We have two great ways for you to get to know your recipients better:

  • Annual Scholarship Reception Ice Cream Social
    Typically held in June, this free reception is the chance for you and your recipient(s) to meet and get to know each other over a sweet treat. You will receive invitations, and we ask for RSVPs for the event so we can seat you with your recipients.
  • Scholarship Recipient Spotlight Mailing
    THCF staff sends a mailing in July/August with details about your scholarship recipients, including headshots, contact information, details about their educational and career goals, and brief thank you notes from them.

  • Application Period
    Generally, THCF’s scholarship applications are opened to students in the October-November timeframe each year, and the applications are due in mid-February.
  • Review Process
    The application review and candidate selection process takes place during March and April.
  • Award Notifications
    Candidate notification of awards or declination happens during April and May.
  • Event
    The Scholarship Reception takes place during June.
  • Payments
    Scholarship payments are made on behalf of recipients during July.


For scholarships for the 2024-2025 school year: The federal government is updating the FAFSA (Free Application for Federal Student Aid) application, which we use for determining financial need in our scholarship applications. This update will delay the opening of the FAFSA application in the fall of 2023 from October to December (an exact date has not yet been set by the Department of Education). Therefore, we anticipate that our overall timeline for scholarship applications will likely be delayed by two months for the 2024-2025 school year.

Yes. You can utilize the Donor Portal to check the specifics of your scholarship fund and download quarterly fund statements.

Yes. Contact Rachael Cassiday Watkins, Director of Scholarships, at or 816-912-4185 for assistance with receiving a list of scholarship recipients.

Frequently Asked Questions - Agency Funds

At Truman Heartland Community Foundation, we're all about supporting our local nonprofit organizations and helping them achieve their goals. We believe that by working together, we can create positive change in our communities and make a real difference in people's lives. So if you're a nonprofit looking for long-term financial solutions for your organization, don't hesitate to reach out.

An agency fund is a fund established by a nonprofit organization to ensure its long-term fiscal health. These funds offer nonprofit agencies the benefits of marketing, development and legal services, professional investment oversight, excellent investment performance history, and a spending policy that assures a stable annual flow of grant dollars to the organization.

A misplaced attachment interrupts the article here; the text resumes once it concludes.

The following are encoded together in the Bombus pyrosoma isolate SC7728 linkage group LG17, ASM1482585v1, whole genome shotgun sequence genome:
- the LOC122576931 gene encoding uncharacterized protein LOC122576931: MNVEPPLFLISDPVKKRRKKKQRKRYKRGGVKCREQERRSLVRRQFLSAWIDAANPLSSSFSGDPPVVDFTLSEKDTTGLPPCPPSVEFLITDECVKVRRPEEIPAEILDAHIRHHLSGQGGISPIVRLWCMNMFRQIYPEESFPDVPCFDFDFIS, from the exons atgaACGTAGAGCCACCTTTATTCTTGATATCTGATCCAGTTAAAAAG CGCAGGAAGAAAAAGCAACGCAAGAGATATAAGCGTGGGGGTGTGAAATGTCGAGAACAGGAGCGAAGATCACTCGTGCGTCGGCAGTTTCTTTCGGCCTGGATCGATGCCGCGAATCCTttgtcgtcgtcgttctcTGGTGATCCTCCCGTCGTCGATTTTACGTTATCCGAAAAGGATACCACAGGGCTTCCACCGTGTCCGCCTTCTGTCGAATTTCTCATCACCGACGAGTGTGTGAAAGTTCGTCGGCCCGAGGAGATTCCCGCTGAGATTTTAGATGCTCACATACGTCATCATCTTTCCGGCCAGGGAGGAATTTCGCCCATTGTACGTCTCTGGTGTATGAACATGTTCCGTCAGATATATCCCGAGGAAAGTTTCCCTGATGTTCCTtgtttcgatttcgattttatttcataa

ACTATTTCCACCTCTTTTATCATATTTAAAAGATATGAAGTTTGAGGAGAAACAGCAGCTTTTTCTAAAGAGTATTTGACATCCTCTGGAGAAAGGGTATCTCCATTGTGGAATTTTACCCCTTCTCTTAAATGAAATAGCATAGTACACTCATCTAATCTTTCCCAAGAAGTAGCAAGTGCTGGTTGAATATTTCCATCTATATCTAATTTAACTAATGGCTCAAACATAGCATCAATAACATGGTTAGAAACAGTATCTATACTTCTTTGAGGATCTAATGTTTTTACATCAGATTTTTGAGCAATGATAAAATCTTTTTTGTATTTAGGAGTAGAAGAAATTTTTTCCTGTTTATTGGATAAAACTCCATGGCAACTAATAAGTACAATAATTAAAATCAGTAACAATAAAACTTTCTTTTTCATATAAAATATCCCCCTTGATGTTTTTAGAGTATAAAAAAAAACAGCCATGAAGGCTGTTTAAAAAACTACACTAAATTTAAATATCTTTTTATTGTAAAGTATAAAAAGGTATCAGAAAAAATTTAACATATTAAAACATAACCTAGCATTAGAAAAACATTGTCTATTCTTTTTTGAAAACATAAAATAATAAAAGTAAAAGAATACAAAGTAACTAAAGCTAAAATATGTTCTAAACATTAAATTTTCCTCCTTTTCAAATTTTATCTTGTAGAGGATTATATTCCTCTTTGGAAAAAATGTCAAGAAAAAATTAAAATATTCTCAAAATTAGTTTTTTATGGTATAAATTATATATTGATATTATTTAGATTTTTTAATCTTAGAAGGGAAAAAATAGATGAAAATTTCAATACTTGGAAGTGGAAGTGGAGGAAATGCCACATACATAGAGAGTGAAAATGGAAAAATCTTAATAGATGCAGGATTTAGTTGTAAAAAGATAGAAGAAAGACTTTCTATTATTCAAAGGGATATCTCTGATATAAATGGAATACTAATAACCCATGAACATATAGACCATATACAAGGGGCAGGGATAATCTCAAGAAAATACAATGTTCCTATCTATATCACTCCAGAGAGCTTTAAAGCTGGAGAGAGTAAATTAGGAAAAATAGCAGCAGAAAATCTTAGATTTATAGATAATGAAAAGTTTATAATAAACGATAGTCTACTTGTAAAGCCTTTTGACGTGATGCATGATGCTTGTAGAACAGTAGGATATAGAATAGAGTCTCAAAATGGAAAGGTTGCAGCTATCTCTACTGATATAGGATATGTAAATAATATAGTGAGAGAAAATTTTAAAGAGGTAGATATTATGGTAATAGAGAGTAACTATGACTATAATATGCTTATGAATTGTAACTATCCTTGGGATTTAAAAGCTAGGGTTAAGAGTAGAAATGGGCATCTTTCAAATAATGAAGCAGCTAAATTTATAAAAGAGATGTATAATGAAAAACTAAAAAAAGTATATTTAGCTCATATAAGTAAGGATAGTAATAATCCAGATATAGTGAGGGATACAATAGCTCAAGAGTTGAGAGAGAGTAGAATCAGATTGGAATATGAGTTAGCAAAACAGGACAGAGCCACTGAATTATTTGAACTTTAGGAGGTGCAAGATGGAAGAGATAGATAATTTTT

THCF charges an annual administrative fee based on assets. These fees support the ongoing administration of charitable funds and are charged monthly.

There are several ways your community foundation can help grow your funds. Here are just a few:

The organization’s own endowment fund. Our staff will work with you to transfer your current endowment to THCF. Generally, these funds are established using assets under the control of the governing body of the organization. Individuals, businesses, or other donors may also contribute to such funds.

Donor advised funds. A restricted fund established by a donor which provides ongoing, permanent support to one or more donor-selected agencies. In essence, this type of fund enables donors to endow their annual gifts to their favorite charities.

You do! Unless a specific use is identified in the documents that establish the fund, the governing body of the organization may use the income for any purpose. Funds can also be established with specific purposes stated, such as building maintenance or continuing education for employees. In such instances, the income must be used in accordance with the specific designation and the organization will be required to certify the use of the funds to THCF.

No. Because the organization is also the beneficiary of the fund, the legal ownership of the funds must belong to THCF.

Accounting rule FASB 136 requires that any funds contributed by the organization itself to the fund are reported as an asset on the agency’s balance sheet and liability on THCF’s balance sheet, although they remain the legal asset of THCF. Any funds contributed by any donor to the fund to benefit the agency will be reported only as an asset of THCF.

Yes. THCF accepts nontraditional assets of stock, closely held business stock, real estate, and more—any asset that may be appraised in value.